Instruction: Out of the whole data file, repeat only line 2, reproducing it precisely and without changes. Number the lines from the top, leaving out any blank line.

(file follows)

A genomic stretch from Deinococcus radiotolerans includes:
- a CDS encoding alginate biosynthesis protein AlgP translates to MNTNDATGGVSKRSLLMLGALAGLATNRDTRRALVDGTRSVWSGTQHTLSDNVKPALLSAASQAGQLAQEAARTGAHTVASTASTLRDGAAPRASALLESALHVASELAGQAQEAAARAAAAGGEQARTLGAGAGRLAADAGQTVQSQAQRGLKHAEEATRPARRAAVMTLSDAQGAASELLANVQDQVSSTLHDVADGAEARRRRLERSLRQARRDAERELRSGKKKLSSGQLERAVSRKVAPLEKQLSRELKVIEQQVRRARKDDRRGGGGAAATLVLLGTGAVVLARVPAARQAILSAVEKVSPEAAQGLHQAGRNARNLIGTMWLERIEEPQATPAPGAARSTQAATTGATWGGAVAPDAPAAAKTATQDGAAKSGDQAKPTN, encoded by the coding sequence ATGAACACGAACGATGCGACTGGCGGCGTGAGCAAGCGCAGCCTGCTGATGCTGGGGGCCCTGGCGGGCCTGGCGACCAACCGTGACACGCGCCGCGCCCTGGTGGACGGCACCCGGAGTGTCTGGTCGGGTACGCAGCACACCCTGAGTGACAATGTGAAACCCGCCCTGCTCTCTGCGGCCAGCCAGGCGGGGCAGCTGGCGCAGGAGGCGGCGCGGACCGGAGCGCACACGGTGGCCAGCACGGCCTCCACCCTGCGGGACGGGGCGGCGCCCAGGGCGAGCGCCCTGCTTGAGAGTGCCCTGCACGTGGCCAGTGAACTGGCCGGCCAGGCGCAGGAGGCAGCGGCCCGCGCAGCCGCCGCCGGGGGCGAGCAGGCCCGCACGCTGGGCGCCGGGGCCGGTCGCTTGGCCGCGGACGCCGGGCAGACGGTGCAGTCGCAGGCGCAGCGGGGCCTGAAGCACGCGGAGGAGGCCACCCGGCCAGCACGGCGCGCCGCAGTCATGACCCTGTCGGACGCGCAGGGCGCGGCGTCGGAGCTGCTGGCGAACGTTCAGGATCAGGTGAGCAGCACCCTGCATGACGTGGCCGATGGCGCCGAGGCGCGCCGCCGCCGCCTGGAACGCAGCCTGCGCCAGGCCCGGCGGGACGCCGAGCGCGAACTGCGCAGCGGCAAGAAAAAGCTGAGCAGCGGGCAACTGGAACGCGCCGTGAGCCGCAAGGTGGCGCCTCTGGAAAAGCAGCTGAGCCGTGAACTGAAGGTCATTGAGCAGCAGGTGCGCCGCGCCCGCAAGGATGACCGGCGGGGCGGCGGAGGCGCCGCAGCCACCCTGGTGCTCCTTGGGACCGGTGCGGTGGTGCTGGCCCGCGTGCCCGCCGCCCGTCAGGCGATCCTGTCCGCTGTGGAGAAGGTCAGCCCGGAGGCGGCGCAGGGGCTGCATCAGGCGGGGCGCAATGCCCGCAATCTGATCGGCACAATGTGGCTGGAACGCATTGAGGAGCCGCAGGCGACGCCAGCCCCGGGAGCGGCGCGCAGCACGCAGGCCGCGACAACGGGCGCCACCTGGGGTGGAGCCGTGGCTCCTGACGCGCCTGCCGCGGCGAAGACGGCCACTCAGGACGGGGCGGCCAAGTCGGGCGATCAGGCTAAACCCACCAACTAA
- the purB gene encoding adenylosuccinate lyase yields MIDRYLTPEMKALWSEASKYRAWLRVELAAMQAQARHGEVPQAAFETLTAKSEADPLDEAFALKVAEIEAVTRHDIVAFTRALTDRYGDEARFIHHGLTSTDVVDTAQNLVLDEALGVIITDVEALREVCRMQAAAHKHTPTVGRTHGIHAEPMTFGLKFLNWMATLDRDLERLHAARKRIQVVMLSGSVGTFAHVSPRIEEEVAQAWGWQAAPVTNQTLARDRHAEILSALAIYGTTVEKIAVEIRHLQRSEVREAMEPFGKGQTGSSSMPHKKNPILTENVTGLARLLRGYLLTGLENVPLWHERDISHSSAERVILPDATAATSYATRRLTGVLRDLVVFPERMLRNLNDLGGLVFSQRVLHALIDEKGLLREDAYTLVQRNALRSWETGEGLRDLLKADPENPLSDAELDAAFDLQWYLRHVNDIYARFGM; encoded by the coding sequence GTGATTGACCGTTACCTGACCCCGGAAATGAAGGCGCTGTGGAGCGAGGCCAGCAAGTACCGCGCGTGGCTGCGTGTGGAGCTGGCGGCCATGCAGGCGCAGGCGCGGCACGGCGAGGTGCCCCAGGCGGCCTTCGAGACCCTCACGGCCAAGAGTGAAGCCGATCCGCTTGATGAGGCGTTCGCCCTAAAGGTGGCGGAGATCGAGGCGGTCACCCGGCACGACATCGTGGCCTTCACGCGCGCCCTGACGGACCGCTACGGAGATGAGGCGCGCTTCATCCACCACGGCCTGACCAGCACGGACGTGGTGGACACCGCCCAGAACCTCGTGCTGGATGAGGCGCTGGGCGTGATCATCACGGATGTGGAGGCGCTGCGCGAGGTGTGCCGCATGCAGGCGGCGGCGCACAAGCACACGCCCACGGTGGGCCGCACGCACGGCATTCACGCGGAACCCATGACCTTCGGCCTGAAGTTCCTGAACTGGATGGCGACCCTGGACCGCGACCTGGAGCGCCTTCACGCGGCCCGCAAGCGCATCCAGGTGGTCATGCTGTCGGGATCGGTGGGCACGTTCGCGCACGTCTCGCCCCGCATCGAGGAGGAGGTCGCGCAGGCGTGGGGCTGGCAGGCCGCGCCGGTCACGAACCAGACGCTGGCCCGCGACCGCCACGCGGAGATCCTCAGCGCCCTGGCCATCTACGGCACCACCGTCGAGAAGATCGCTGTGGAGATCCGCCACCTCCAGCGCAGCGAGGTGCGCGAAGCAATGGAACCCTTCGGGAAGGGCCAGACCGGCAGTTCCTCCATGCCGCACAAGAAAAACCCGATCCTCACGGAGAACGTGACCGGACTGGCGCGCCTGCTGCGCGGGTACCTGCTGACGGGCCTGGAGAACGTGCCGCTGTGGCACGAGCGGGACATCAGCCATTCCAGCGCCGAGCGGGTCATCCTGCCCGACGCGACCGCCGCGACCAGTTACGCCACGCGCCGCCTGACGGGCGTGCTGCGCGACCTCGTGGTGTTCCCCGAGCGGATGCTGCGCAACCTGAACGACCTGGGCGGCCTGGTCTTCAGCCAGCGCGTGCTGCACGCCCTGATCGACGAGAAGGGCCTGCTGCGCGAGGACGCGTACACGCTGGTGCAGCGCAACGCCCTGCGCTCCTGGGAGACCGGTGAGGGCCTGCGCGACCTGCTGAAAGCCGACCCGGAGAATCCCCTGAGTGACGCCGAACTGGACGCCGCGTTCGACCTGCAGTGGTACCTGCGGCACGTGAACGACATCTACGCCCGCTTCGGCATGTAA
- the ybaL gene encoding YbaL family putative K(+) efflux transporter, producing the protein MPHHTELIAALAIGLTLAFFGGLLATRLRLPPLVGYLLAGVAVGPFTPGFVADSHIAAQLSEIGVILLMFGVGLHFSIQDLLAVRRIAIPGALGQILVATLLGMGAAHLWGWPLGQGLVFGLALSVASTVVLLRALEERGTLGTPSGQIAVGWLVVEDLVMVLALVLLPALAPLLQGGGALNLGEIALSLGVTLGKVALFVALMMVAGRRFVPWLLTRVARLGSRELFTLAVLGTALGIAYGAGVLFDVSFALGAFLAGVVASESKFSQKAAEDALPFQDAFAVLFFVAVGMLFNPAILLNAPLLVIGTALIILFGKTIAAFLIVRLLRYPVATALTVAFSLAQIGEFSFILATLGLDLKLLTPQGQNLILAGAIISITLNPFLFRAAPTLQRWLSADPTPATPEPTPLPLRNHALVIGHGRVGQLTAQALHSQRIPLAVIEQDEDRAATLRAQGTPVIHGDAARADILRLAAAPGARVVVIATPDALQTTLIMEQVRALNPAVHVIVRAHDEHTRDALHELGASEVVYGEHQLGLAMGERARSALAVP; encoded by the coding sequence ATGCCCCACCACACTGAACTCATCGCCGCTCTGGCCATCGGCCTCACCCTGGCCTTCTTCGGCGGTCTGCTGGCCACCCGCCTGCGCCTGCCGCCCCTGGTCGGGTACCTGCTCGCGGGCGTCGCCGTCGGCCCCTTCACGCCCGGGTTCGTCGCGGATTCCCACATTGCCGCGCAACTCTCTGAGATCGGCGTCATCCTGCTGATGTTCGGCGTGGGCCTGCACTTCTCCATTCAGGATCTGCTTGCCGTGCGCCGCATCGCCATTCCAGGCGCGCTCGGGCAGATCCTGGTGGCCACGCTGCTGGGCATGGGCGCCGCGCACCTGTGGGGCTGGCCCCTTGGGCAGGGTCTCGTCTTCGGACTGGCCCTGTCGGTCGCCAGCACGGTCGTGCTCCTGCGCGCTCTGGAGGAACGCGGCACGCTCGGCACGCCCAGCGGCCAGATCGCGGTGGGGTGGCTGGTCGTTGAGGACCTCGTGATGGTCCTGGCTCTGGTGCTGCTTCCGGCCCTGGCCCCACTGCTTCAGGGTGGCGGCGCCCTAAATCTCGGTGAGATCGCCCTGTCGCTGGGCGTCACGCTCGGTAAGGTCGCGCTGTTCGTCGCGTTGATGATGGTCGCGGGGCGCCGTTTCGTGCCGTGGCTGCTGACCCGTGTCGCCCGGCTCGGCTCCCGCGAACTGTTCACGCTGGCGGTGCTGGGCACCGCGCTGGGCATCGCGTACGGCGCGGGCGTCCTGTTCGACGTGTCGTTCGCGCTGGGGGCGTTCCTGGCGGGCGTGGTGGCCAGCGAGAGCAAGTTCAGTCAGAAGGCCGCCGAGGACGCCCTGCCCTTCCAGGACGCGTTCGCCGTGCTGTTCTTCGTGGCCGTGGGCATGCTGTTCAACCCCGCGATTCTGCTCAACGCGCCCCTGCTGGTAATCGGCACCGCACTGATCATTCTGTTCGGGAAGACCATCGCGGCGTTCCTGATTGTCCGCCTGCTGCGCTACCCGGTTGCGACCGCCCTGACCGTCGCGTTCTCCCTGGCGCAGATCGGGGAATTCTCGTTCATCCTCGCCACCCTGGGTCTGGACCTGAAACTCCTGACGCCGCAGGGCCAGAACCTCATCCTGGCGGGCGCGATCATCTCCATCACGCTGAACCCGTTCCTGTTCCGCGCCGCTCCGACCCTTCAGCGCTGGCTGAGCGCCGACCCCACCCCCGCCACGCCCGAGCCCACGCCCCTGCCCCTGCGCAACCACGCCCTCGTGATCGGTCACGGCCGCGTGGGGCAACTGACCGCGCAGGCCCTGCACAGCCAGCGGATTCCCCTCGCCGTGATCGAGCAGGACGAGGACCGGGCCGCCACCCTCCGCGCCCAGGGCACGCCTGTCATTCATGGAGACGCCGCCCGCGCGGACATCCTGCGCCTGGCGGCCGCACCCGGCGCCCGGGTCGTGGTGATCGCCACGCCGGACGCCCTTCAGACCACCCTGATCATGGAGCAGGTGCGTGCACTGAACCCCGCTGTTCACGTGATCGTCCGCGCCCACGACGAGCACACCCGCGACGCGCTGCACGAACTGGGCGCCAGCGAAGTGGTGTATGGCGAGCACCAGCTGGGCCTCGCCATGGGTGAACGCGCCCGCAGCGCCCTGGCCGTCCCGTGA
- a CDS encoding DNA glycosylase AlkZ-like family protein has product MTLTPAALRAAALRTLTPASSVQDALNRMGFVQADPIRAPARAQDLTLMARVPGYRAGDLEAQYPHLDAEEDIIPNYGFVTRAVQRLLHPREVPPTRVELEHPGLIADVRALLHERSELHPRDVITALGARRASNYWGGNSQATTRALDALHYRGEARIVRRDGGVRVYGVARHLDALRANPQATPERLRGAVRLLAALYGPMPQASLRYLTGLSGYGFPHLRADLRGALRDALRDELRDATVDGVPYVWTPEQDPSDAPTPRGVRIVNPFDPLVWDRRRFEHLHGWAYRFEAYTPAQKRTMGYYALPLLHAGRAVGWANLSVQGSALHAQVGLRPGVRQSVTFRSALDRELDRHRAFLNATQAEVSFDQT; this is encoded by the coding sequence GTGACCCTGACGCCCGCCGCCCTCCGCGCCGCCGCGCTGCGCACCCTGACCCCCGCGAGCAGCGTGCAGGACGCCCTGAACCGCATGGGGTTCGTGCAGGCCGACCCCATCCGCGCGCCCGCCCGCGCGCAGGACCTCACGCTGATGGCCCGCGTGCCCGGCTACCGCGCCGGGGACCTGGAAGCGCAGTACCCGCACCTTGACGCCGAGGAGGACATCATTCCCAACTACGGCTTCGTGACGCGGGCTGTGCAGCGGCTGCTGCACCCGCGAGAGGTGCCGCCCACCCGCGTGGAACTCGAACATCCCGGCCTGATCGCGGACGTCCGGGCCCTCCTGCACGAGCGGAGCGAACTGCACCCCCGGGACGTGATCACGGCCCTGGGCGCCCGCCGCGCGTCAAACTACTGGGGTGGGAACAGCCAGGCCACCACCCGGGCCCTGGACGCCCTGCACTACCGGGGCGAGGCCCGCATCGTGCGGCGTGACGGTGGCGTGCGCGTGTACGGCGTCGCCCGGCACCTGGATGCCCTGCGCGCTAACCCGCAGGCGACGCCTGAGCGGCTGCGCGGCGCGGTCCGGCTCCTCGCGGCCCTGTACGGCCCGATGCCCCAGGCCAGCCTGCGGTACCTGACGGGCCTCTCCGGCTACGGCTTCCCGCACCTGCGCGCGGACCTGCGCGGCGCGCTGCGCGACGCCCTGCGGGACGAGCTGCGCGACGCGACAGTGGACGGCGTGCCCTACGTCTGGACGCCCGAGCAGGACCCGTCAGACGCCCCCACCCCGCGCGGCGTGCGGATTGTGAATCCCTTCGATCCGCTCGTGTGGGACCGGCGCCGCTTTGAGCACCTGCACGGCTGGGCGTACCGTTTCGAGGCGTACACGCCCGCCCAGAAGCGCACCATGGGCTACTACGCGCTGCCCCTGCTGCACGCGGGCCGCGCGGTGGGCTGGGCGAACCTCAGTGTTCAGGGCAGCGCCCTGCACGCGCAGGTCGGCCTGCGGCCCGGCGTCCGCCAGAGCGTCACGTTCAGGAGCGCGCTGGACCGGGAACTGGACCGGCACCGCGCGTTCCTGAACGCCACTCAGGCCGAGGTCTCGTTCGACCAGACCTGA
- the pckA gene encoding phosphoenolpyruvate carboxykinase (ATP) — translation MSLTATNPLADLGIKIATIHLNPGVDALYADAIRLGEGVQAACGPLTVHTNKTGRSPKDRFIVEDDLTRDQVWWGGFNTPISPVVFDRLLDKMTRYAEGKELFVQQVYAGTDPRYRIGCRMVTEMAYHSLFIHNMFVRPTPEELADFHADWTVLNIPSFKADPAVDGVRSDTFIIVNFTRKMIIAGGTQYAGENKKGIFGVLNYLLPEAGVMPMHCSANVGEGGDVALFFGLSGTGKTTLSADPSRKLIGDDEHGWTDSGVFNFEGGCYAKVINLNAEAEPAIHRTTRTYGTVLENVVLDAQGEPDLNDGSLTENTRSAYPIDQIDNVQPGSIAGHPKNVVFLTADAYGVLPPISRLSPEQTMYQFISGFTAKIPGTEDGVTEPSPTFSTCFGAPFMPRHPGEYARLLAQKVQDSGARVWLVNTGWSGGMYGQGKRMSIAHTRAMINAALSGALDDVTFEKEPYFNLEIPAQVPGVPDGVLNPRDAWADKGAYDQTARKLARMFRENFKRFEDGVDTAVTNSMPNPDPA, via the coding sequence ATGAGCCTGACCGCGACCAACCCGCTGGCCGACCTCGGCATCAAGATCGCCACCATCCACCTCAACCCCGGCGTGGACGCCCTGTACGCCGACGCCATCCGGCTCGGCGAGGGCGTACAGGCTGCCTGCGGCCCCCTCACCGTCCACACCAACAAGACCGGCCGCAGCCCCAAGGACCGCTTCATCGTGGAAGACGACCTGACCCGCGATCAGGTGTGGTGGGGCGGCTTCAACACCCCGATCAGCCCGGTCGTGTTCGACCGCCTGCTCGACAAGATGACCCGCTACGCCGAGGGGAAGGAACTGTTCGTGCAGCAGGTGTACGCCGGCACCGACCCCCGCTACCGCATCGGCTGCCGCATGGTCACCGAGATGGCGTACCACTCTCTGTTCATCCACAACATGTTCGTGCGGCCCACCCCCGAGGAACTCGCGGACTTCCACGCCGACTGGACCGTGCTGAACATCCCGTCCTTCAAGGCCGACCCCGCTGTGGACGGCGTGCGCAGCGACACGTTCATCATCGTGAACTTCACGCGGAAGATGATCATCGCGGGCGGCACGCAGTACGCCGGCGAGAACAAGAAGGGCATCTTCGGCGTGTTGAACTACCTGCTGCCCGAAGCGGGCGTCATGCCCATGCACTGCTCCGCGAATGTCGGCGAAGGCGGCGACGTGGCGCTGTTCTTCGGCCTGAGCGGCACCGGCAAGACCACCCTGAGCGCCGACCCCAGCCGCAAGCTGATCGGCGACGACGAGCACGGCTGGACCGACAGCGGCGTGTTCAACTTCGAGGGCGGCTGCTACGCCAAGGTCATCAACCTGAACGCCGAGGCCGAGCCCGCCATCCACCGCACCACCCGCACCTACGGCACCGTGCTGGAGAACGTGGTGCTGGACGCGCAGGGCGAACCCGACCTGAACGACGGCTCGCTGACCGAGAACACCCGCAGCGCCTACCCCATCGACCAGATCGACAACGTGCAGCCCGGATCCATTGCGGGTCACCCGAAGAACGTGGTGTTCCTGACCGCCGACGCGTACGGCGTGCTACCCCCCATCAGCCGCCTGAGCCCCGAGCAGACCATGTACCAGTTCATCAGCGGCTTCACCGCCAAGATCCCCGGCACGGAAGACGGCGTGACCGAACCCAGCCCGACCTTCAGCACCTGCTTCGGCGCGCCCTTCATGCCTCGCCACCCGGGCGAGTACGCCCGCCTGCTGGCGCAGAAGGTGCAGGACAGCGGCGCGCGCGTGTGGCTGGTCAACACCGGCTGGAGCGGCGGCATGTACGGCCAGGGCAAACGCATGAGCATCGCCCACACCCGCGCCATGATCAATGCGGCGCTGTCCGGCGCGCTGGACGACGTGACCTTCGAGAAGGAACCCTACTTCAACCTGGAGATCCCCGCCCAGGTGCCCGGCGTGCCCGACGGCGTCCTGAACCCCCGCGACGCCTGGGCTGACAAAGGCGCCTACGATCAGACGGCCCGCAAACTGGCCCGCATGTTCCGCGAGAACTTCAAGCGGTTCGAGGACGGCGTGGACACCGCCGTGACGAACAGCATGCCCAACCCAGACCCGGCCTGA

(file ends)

- a CDS encoding alginate biosynthesis protein AlgP translates to MNTNDATGGVSKRSLLMLGALAGLATNRDTRRALVDGTRSVWSGTQHTLSDNVKPALLSAASQAGQLAQEAARTGAHTVASTASTLRDGAAPRASALLESALHVASELAGQAQEAAARAAAAGGEQARTLGAGAGRLAADAGQTVQSQAQRGLKHAEEATRPARRAAVMTLSDAQGAASELLANVQDQVSSTLHDVADGAEARRRRLERSLRQARRDAERELRSGKKKLSSGQLERAVSRKVAPLEKQLSRELKVIEQQVRRARKDDRRGGGGAAATLVLLGTGAVVLARVPAARQAILSAVEKVSPEAAQGLHQAGRNARNLIGTMWLERIEEPQATPAPGAARSTQAATTGATWGGAVAPDAPAAAKTATQDGAAKSGDQAKPTN, encoded by the coding sequence ATGAACACGAACGATGCGACTGGCGGCGTGAGCAAGCGCAGCCTGCTGATGCTGGGGGCCCTGGCGGGCCTGGCGACCAACCGTGACACGCGCCGCGCCCTGGTGGACGGCACCCGGAGTGTCTGGTCGGGTACGCAGCACACCCTGAGTGACAATGTGAAACCCGCCCTGCTCTCTGCGGCCAGCCAGGCGGGGCAGCTGGCGCAGGAGGCGGCGCGGACCGGAGCGCACACGGTGGCCAGCACGGCCTCCACCCTGCGGGACGGGGCGGCGCCCAGGGCGAGCGCCCTGCTTGAGAGTGCCCTGCACGTGGCCAGTGAACTGGCCGGCCAGGCGCAGGAGGCAGCGGCCCGCGCAGCCGCCGCCGGGGGCGAGCAGGCCCGCACGCTGGGCGCCGGGGCCGGTCGCTTGGCCGCGGACGCCGGGCAGACGGTGCAGTCGCAGGCGCAGCGGGGCCTGAAGCACGCGGAGGAGGCCACCCGGCCAGCACGGCGCGCCGCAGTCATGACCCTGTCGGACGCGCAGGGCGCGGCGTCGGAGCTGCTGGCGAACGTTCAGGATCAGGTGAGCAGCACCCTGCATGACGTGGCCGATGGCGCCGAGGCGCGCCGCCGCCGCCTGGAACGCAGCCTGCGCCAGGCCCGGCGGGACGCCGAGCGCGAACTGCGCAGCGGCAAGAAAAAGCTGAGCAGCGGGCAACTGGAACGCGCCGTGAGCCGCAAGGTGGCGCCTCTGGAAAAGCAGCTGAGCCGTGAACTGAAGGTCATTGAGCAGCAGGTGCGCCGCGCCCGCAAGGATGACCGGCGGGGCGGCGGAGGCGCCGCAGCCACCCTGGTGCTCCTTGGGACCGGTGCGGTGGTGCTGGCCCGCGTGCCCGCCGCCCGTCAGGCGATCCTGTCCGCTGTGGAGAAGGTCAGCCCGGAGGCGGCGCAGGGGCTGCATCAGGCGGGGCGCAATGCCCGCAATCTGATCGGCACAATGTGGCTGGAACGCATTGAGGAGCCGCAGGCGACGCCAGCCCCGGGAGCGGCGCGCAGCACGCAGGCCGCGACAACGGGCGCCACCTGGGGTGGAGCCGTGGCTCCTGACGCGCCTGCCGCGGCGAAGACGGCCACTCAGGACGGGGCGGCCAAGTCGGGCGATCAGGCTAAACCCACCAACTAA